How can educators most effectively approach teaching writing? partners with Teaching Lab for a research project to investigate writing.

The Writing Pathways Initiative, a project first incubated at Quill and now part of the Innovation Studio at Teaching Lab, aims to bring coherence to writing instruction by providing a logical progression of writing skills—a writing pathway—that educators across the country can use in their classrooms, for free. This pathway can be used as an overlay to any content or curriculum from grades 3 to 10. Importantly, the pathway and its supporting resources are and will always be free and open-source so that educators everywhere can use them to support their students. Phil Weinberg, former academic chief for the New York City Department of Education, leads the initiative.

The Writing Pathways Initiative

View the Writing Pathways sequence on Teaching Lab’s site.

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What is the writing pathway?

The Writing Pathway is a scaffolded and research-based sequence for writing instruction that can be used in any content area and grade level from 3rd-10th grade. In other words, it is a set of recommended writing skills that can be integrated into the curriculum teachers are already using. The pathway is organized into 10 topics, such as sentence construction and argumentative paragraphs. Each topic contains somewhere between 7 and 45 “skills” or lessons that carefully build students’ capacity with the writing skills that research has found to be the highest leverage for improving students’ writing (and thinking and reading).

Is this a curriculum? Why is each pathway 100 days long?

The 100 Day Sequences are not curricula. Rather, they are a set of recommended writing skills that can be integrated into the curriculum teachers are already using. Since the skills in the pathway can be applied to any content, teachers are able to create writing activities based on the content they are already teaching. These writing activities will help students become stronger writers while simultaneously deepening their knowledge of the content.

Given that teachers in our 2021-2022 study taught writing about 2 of every 3 instructional days, we decided to design sequences that included 100 days of writing instruction rather than 180 days, which is the number of days in a typical school year. We have purposefully not provided 180 days of writing instruction because we recognize that teachers have other content to cover, such as reading and discussing a text or conducting an experiment.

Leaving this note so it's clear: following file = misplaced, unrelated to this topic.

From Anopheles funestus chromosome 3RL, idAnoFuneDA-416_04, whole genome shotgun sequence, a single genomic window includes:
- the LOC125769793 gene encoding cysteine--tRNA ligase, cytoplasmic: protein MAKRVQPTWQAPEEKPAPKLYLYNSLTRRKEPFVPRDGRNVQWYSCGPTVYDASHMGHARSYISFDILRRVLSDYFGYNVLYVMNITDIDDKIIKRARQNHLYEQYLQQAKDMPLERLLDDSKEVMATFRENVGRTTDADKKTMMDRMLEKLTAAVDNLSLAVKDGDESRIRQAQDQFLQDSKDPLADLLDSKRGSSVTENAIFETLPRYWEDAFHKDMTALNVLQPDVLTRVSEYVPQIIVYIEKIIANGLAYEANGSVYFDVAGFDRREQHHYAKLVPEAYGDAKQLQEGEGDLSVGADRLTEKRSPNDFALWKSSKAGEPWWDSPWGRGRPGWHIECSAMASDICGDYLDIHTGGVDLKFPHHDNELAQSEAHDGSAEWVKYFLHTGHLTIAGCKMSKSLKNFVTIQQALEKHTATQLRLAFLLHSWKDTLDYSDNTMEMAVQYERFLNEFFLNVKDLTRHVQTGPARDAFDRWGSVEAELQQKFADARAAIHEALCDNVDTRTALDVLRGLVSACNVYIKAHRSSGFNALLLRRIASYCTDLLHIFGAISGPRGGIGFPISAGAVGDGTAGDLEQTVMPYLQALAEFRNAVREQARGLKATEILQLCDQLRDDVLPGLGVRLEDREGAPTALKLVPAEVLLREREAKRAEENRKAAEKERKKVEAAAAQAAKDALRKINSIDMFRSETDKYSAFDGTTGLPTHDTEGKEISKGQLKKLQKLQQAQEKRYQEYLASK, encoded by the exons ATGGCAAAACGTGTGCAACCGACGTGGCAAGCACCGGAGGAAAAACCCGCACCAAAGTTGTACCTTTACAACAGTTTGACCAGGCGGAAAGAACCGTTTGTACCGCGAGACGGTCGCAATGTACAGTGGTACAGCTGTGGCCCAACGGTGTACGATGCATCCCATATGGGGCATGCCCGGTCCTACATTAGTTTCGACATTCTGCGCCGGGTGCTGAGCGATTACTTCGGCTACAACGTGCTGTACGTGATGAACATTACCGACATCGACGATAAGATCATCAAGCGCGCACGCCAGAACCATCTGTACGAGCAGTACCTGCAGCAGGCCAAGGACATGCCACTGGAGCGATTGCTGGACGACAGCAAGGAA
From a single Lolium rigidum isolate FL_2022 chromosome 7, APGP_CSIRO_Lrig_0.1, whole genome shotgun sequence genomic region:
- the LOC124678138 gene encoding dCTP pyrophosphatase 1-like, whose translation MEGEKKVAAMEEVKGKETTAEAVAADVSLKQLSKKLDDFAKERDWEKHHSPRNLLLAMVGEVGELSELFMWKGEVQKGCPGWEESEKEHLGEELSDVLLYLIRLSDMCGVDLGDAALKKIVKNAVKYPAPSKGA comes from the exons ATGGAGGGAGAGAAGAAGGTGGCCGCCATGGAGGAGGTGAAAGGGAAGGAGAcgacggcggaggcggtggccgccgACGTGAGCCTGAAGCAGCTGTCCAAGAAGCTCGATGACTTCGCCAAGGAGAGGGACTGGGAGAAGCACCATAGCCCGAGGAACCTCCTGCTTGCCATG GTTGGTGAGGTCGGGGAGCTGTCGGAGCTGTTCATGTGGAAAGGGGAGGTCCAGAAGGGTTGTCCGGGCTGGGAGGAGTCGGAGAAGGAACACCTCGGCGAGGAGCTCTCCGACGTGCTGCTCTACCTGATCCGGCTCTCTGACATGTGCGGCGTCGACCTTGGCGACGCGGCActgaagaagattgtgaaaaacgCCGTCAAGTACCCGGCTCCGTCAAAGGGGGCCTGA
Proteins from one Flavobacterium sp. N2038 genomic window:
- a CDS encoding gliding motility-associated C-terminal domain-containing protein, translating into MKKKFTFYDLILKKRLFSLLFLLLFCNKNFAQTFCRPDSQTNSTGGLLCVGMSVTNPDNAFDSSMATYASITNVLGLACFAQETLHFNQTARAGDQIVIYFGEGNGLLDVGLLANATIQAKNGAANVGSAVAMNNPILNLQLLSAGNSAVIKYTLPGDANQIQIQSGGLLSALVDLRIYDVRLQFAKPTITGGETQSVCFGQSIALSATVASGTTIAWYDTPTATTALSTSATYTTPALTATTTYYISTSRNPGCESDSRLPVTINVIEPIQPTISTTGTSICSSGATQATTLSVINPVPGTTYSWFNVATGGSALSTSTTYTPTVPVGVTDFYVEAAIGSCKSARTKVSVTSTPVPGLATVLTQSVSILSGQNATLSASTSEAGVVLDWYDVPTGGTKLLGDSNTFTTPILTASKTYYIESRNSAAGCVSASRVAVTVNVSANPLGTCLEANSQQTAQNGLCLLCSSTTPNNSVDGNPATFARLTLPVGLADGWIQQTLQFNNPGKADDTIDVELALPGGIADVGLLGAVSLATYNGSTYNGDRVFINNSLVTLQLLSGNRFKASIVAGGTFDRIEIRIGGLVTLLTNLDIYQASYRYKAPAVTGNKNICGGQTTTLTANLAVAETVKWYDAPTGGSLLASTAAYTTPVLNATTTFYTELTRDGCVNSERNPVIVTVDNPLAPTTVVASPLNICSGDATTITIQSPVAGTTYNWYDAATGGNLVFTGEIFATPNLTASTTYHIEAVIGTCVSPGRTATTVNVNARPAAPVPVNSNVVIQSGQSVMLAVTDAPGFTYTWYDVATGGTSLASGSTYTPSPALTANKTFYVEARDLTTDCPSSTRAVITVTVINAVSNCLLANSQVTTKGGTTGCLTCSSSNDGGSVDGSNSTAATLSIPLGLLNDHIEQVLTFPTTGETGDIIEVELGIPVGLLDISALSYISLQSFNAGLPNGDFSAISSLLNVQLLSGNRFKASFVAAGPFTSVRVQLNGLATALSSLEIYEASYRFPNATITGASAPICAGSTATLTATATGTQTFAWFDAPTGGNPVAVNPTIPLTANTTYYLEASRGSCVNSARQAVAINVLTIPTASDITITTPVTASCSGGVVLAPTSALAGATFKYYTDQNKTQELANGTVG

Why did Quill incubate the Writing Pathways Initiative?

Expressing your thoughts clearly and with precision through the written word has never been more important for success in school and in life. But what is the best method for teaching writing? Unlike in mathematics, where there are cohesive, evidence-based sequences for effective teaching, there is currently no coherent, widely-used roadmap of writing skills that teachers can use to support their students. Furthermore, teachers don’t have access to resources and professional development on how to teach writing well. Historically, gaps in data about how educators teach writing in their classrooms have inhibited the development of responsive guidance for the field. is a nonprofit organization dedicated to helping students become strong writers and critical thinkers. “We know teachers want to help their students become better writers,” says founder and executive director, Peter Gault, “but they lack data-driven tools to help them achieve this goal. By better defining the scope and sequence of writing instruction, the Writing Pathways Initiative will enable schools to plan a coherent approach to student writing instruction, which will significantly benefit educators who have often been left to tackle this problem individually. Students will be the chief beneficiaries— as schools improve their ability to teach these essential communication skills, students will be equipped with the skills needed to face the challenges ahead.”

The initiative, incubated at Quill, is managed by a team at the Innovation Studio at Teaching Lab, with Dr. Steve Graham, Regent Professor at Arizona State University, serving as the project’s lead researcher. Dr. Graham, the author of Writing Next shares, "There have been multiple calls over the years to improve student writing and writing instruction. However, despite these calls for improving this critical skill, writing has played a minor role in multiple attempts aimed at reforming and improving education in the US. This project will work to change that.

What sequences are available?

The Writing Pathways Initiative provides four sequences:

Click here to go the new Writing Pathways Initiative website to view the full sequence. Here is a sample of the sentence construction skills used across these sequences:

Educational chart from the Writing Pathways Initiative showcasing 40 skills related to sentence construction. Each skill is encapsulated in a labeled box, shaded in blue, organized into a grid, and numbered for a sequential approach. Lines connect related skills, implying a structured progression. The chart is part of a scaffolded approach to writing instruction for grades 3 through 10. Please see their website for further information.